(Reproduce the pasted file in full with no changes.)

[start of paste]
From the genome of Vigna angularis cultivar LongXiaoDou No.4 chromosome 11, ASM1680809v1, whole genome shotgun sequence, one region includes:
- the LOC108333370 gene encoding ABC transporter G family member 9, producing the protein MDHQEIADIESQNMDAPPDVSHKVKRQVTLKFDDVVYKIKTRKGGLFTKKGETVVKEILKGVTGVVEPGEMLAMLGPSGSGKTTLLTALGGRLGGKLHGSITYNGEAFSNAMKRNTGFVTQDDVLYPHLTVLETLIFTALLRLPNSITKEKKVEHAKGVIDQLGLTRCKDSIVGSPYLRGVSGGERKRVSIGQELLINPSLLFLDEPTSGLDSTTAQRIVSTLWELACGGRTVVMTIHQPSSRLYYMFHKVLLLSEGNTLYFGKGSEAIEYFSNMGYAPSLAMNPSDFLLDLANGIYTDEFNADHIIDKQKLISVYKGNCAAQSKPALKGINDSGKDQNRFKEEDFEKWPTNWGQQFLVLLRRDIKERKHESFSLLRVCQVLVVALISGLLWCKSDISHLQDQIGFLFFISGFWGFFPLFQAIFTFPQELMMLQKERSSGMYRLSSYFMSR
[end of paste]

From the genome of Vigna angularis cultivar LongXiaoDou No.4 chromosome 11, ASM1680809v1, whole genome shotgun sequence, one region includes:
- the LOC108333370 gene encoding ABC transporter G family member 9, producing the protein MDHQEIADIESQNMDAPPDVSHKVKRQVTLKFDDVVYKIKTRKGGLFTKKGETVVKEILKGVTGVVEPGEMLAMLGPSGSGKTTLLTALGGRLGGKLHGSITYNGEAFSNAMKRNTGFVTQDDVLYPHLTVLETLIFTALLRLPNSITKEKKVEHAKGVIDQLGLTRCKDSIVGSPYLRGVSGGERKRVSIGQELLINPSLLFLDEPTSGLDSTTAQRIVSTLWELACGGRTVVMTIHQPSSRLYYMFHKVLLLSEGNTLYFGKGSEAIEYFSNMGYAPSLAMNPSDFLLDLANGIYTDEFNADHIIDKQKLISVYKGNCAAQSKPALKGINDSGKDQNRFKEEDFEKWPTNWGQQFLVLLRRDIKERKHESFSLLRVCQVLVVALISGLLWCKSDISHLQDQIGFLFFISGFWGFFPLFQAIFTFPQELMMLQKERSSGMYRLSSYFMSR